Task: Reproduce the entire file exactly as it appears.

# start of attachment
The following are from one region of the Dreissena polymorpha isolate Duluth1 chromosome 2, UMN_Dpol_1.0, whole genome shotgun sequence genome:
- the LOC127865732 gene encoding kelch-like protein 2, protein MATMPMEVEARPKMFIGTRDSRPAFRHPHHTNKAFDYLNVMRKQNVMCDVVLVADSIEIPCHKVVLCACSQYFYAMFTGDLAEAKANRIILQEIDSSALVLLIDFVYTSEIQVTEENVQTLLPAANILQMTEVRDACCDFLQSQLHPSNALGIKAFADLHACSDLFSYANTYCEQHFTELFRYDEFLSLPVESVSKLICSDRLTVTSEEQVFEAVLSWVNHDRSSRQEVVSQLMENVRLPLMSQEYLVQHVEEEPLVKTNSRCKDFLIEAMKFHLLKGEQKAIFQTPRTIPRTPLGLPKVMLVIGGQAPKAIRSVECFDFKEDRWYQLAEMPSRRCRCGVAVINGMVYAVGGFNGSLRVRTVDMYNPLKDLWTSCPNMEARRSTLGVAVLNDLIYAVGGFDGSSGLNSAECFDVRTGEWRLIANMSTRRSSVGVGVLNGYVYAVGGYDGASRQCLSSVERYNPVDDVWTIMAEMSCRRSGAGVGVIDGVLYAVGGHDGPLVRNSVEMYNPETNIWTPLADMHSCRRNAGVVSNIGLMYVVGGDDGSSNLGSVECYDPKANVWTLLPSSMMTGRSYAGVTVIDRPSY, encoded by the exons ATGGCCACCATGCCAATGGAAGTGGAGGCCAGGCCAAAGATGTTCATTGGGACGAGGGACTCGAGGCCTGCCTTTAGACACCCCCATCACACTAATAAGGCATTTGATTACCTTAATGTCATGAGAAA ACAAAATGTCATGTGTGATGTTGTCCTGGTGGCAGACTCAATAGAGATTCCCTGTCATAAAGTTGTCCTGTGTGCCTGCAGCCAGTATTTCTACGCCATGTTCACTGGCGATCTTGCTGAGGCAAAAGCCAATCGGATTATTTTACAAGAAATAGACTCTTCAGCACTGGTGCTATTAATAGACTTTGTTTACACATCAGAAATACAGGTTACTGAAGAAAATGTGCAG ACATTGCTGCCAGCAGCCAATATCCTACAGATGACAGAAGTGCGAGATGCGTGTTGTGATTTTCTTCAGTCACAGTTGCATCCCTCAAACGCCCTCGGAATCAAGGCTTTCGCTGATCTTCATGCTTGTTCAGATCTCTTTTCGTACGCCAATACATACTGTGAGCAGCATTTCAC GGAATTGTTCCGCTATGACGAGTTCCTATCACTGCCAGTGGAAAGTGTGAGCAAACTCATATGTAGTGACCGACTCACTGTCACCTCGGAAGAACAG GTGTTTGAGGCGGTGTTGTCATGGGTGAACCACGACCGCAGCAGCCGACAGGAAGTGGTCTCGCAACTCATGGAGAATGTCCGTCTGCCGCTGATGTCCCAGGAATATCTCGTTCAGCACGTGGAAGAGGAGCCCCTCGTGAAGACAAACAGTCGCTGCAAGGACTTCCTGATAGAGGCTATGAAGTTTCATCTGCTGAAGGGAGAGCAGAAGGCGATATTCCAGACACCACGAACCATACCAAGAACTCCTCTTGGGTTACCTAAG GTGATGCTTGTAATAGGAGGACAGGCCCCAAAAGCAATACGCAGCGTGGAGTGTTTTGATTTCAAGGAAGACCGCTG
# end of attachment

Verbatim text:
The following are from one region of the Dreissena polymorpha isolate Duluth1 chromosome 2, UMN_Dpol_1.0, whole genome shotgun sequence genome:
- the LOC127865732 gene encoding kelch-like protein 2, protein MATMPMEVEARPKMFIGTRDSRPAFRHPHHTNKAFDYLNVMRKQNVMCDVVLVADSIEIPCHKVVLCACSQYFYAMFTGDLAEAKANRIILQEIDSSALVLLIDFVYTSEIQVTEENVQTLLPAANILQMTEVRDACCDFLQSQLHPSNALGIKAFADLHACSDLFSYANTYCEQHFTELFRYDEFLSLPVESVSKLICSDRLTVTSEEQVFEAVLSWVNHDRSSRQEVVSQLMENVRLPLMSQEYLVQHVEEEPLVKTNSRCKDFLIEAMKFHLLKGEQKAIFQTPRTIPRTPLGLPKVMLVIGGQAPKAIRSVECFDFKEDRWYQLAEMPSRRCRCGVAVINGMVYAVGGFNGSLRVRTVDMYNPLKDLWTSCPNMEARRSTLGVAVLNDLIYAVGGFDGSSGLNSAECFDVRTGEWRLIANMSTRRSSVGVGVLNGYVYAVGGYDGASRQCLSSVERYNPVDDVWTIMAEMSCRRSGAGVGVIDGVLYAVGGHDGPLVRNSVEMYNPETNIWTPLADMHSCRRNAGVVSNIGLMYVVGGDDGSSNLGSVECYDPKANVWTLLPSSMMTGRSYAGVTVIDRPSY, encoded by the exons ATGGCCACCATGCCAATGGAAGTGGAGGCCAGGCCAAAGATGTTCATTGGGACGAGGGACTCGAGGCCTGCCTTTAGACACCCCCATCACACTAATAAGGCATTTGATTACCTTAATGTCATGAGAAA ACAAAATGTCATGTGTGATGTTGTCCTGGTGGCAGACTCAATAGAGATTCCCTGTCATAAAGTTGTCCTGTGTGCCTGCAGCCAGTATTTCTACGCCATGTTCACTGGCGATCTTGCTGAGGCAAAAGCCAATCGGATTATTTTACAAGAAATAGACTCTTCAGCACTGGTGCTATTAATAGACTTTGTTTACACATCAGAAATACAGGTTACTGAAGAAAATGTGCAG ACATTGCTGCCAGCAGCCAATATCCTACAGATGACAGAAGTGCGAGATGCGTGTTGTGATTTTCTTCAGTCACAGTTGCATCCCTCAAACGCCCTCGGAATCAAGGCTTTCGCTGATCTTCATGCTTGTTCAGATCTCTTTTCGTACGCCAATACATACTGTGAGCAGCATTTCAC GGAATTGTTCCGCTATGACGAGTTCCTATCACTGCCAGTGGAAAGTGTGAGCAAACTCATATGTAGTGACCGACTCACTGTCACCTCGGAAGAACAG GTGTTTGAGGCGGTGTTGTCATGGGTGAACCACGACCGCAGCAGCCGACAGGAAGTGGTCTCGCAACTCATGGAGAATGTCCGTCTGCCGCTGATGTCCCAGGAATATCTCGTTCAGCACGTGGAAGAGGAGCCCCTCGTGAAGACAAACAGTCGCTGCAAGGACTTCCTGATAGAGGCTATGAAGTTTCATCTGCTGAAGGGAGAGCAGAAGGCGATATTCCAGACACCACGAACCATACCAAGAACTCCTCTTGGGTTACCTAAG GTGATGCTTGTAATAGGAGGACAGGCCCCAAAAGCAATACGCAGCGTGGAGTGTTTTGATTTCAAGGAAGACCGCTG